New health sciences dean advocates more collaboration among disciplines, colleges


It is not surprising that a person who has devoted her life to the study of health would find her relaxation in a lotus position. For Cheryl Samuels, new dean of the College of Health Sciences, yoga is both an outlet for and source of her boundless energy.

"It really helps to keep your body and your mind in balance," she explained, noting she took her first yoga class when she was 22 and now is certified to teach it.

One of her reasons for embracing yoga is the same as her reason for getting into health care - helping people improve the quality of life through educational programs aimed at the prevention of illness and promotion of a healthy lifestyle.

An Ohio native, Samuels always knew she wanted to go into health care. She considered nursing but ultimately went with dental hygiene. However, the administrative side of it was a real draw because it allowed her to gain a cross-disciplinary perspective.

"It gives me the opportunity to work with a lot of different health programs and help the programs think of ways to collaborate and work together in research and service," she said.

In fact, increased collaboration among schools, departments and colleges is one of Samuels' objectives for the college.

Community outreach is another, as is increasing the college's profile in order to educate the public about career possibilities within the health sciences.

"We need to think more holistically and know how all elements work together to influence the health of an individual or community," she explained. "Our world is so complex that we have to work together across disciplines to solve some of these complex problems."

Because there is a shortage of health care providers, those in the field must come together to provide the most efficient and effective services possible. "There's tremendous strength in what you can do when working with various players who have a vested interest in the health care profession."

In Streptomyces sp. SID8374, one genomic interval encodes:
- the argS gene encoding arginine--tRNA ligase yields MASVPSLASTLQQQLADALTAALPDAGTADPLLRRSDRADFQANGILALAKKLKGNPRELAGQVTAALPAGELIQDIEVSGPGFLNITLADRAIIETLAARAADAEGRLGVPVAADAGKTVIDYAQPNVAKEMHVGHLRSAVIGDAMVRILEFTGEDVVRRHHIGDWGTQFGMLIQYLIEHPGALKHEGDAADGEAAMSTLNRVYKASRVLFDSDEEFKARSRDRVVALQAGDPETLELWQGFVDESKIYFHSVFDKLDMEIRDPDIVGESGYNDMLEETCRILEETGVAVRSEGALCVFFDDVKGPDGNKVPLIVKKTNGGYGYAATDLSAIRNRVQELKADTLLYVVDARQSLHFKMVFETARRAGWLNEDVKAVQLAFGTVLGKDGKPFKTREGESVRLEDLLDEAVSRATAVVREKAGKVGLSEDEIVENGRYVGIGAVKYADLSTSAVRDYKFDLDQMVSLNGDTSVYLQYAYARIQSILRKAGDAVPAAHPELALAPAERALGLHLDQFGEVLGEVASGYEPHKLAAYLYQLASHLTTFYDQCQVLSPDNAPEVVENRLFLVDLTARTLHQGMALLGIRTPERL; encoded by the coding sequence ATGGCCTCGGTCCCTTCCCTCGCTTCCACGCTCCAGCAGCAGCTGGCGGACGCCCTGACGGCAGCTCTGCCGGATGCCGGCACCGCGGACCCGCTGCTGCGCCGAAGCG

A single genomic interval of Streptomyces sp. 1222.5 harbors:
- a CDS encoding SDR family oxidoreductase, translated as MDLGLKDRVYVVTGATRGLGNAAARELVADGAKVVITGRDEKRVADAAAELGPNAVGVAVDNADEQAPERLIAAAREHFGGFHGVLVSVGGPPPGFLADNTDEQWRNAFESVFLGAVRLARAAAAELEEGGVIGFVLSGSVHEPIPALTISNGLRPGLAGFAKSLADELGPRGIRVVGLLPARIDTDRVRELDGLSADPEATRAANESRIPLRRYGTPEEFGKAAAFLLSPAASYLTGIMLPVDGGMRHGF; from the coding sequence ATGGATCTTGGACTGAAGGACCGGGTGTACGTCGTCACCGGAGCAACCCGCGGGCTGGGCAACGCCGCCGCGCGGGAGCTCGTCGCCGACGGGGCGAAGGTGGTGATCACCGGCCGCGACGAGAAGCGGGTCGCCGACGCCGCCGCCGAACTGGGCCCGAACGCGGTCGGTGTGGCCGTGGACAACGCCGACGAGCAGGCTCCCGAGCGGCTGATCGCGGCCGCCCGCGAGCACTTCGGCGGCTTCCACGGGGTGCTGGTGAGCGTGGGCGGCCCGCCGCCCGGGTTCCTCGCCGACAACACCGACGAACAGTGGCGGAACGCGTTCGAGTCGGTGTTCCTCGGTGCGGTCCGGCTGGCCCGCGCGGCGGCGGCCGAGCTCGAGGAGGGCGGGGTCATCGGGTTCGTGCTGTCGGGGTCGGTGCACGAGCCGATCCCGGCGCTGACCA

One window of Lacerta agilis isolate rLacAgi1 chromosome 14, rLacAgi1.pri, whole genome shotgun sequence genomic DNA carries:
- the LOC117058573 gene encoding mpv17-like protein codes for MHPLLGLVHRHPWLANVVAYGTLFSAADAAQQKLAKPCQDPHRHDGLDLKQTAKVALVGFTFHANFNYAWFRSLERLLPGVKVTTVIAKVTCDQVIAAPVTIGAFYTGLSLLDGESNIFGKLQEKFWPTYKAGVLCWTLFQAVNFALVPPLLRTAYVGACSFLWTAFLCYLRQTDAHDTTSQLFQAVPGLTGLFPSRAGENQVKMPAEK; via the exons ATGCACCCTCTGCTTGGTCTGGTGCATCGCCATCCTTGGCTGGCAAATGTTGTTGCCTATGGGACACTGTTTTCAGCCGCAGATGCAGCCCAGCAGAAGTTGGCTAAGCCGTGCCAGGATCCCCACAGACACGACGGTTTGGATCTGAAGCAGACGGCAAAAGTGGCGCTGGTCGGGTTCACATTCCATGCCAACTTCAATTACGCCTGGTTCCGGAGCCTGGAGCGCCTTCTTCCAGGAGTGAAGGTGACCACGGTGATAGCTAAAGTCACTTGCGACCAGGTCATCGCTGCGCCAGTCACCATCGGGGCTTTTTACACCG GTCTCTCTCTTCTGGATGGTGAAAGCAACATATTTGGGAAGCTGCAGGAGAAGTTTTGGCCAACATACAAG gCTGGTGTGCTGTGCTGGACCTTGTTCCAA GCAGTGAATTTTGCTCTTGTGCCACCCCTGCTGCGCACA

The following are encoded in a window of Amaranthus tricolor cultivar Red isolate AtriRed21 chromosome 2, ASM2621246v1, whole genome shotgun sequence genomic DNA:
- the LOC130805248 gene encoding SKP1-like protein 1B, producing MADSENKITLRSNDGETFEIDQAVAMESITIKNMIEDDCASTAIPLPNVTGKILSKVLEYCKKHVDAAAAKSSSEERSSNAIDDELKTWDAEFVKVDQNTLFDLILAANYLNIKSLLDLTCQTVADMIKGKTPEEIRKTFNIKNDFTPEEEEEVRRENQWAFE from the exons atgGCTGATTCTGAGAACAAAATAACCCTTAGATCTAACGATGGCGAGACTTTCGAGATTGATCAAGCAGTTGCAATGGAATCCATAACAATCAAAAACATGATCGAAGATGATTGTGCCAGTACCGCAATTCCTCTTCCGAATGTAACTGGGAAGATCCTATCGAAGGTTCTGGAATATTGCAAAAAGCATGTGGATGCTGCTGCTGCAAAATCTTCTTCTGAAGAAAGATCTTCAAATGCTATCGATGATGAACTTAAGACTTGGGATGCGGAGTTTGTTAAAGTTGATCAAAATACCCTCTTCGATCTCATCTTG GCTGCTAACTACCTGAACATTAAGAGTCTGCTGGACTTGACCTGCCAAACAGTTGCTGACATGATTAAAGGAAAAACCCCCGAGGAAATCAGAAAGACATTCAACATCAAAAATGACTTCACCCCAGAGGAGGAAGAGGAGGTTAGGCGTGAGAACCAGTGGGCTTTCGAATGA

Samuels sees a need for more aggressive marketing about career opportunities. "Health care fields are not as well known (among youth) because young people are relatively healthy," she said.

She has been impressed by the health sciences faculty's ability to adapt to changing times and changing needs of their profession and the university.

"This is a very innovative faculty who have embraced distance learning and have excelled in the strength of their clinical education programs," Samuels said, noting distance learning is a key to reaching new populations who might not otherwise be exposed to opportunities in health sciences.

Before succeeding Lindsay L. Rettie in July to become the college's second dean, Samuels had been dean of the College of Allied Health and Nursing at Minnesota State University, Mankato, since 1995. She previously held positions at the University of Maryland, Baltimore, where she was acting vice president for academic affairs, special assistant to the president, and chair and graduate program director in the dental school's dental hygiene department.

In addition, she served as special assistant to the Maryland Institute of Emergency Medical Services System for strategic planning and program development.

Samuels holds a doctorate in policy sciences and an advanced certificate in administrative practice from the University of Maryland, Baltimore, a master's in dental hygiene education from the University of Michigan, and a bachelor's in education from Ohio State University. TOP